Disc Golf: Forehand vs. Backhand – Explained In Detail

How disc golf works is simple enough: you throw a disc towards a metal basket from a certain distance and try to get the disc into the basket with as few tries (or throws) as possible.

As with any sports, the techniques a player resorts to are as important (if not more) as the equipment used. If your technique isn’t right, even the best disc golf discs won’t be of any help to you.

In disc golf, even the slightest change in how you grip your disc or which method you use for throwing your disc can affect your play, either positively or negatively, to a great extent.

And in this forehand vs. backhand disc golf guide, we will be telling you all about the differences between throwing a disc using the forehand and the backhand methods.

Different Throws in Disc Golf 

Which method is used for throwing a disc affects what result a player will be able to yield from a particular throw.

There are some basic throws in disc golf, with the backhand and the forehand (side-arm) throws being the most common of them all. Other throws include the overhead throw, hyzer throw, and the anhyzer throw.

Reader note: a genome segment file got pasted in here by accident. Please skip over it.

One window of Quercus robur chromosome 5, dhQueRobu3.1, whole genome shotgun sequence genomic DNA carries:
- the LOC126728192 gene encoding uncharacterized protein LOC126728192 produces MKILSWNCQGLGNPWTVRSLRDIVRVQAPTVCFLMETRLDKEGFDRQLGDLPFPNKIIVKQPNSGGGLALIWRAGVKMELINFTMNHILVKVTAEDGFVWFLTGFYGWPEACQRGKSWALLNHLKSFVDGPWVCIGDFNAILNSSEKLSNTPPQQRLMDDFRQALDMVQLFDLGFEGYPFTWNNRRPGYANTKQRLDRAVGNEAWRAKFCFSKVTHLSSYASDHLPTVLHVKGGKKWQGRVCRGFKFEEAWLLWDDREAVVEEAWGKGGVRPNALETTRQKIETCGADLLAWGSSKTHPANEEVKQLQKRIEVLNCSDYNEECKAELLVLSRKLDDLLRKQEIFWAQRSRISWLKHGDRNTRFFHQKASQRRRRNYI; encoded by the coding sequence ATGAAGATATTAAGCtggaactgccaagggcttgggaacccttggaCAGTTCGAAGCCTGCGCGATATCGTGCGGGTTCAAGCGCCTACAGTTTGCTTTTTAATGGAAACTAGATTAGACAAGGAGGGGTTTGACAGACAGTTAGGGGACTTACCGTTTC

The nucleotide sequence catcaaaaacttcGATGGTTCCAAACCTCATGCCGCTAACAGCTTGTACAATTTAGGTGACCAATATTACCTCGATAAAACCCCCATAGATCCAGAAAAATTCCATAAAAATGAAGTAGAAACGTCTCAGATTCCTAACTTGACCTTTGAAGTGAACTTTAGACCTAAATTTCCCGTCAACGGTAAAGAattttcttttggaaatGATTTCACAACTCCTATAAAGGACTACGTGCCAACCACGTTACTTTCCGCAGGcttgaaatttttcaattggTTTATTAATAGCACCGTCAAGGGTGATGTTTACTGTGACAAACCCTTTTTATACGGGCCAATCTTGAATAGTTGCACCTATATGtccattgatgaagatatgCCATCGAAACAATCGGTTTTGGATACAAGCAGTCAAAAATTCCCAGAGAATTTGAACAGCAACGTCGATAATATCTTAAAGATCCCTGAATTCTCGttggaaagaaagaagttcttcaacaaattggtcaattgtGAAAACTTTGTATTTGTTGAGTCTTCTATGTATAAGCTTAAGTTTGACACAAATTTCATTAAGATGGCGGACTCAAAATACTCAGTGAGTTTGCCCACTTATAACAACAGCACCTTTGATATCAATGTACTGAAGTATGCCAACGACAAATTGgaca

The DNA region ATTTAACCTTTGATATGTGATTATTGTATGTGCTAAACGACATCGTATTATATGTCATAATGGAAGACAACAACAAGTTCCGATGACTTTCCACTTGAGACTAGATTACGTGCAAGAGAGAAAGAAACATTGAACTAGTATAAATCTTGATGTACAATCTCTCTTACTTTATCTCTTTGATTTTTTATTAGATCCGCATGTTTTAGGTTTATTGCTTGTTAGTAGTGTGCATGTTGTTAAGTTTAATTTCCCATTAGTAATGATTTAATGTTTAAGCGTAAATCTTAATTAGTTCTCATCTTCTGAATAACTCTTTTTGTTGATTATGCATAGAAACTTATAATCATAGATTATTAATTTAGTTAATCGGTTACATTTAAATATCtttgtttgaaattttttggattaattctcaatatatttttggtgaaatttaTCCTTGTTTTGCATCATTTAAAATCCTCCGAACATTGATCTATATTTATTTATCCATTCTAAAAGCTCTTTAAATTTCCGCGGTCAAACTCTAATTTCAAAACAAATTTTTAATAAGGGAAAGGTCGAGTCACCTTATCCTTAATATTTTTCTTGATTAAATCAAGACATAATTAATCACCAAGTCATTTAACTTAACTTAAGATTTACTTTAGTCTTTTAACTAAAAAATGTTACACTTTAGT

Each of these throws can be used to suit scoring a particular hole. It is also true that each throw adds a new move to a disc golfer’s repertoire and hones their playing skills overall.

While it would be highly rewarding for a disc golfer to try to master all of these throws, he or she will not be missing out on too much if all they know are the backhand and the forehand (side-arm) throws.

How a Backhand Throw Works

The backhand throw in disc golf is common to the point of it being instinctual for beginners. First, you must grip the disc with your thumb on the top, and three to four fingers (if you include the index finger) tucked underneath the rim of the disc.

You could also rest your index finger against the side of the rim and tuck the other three fingers underneath the rim of the disc. To throw a backhand, grip the disc, and starting from the non-dominant side of your body, bring your arm towards your dominant side.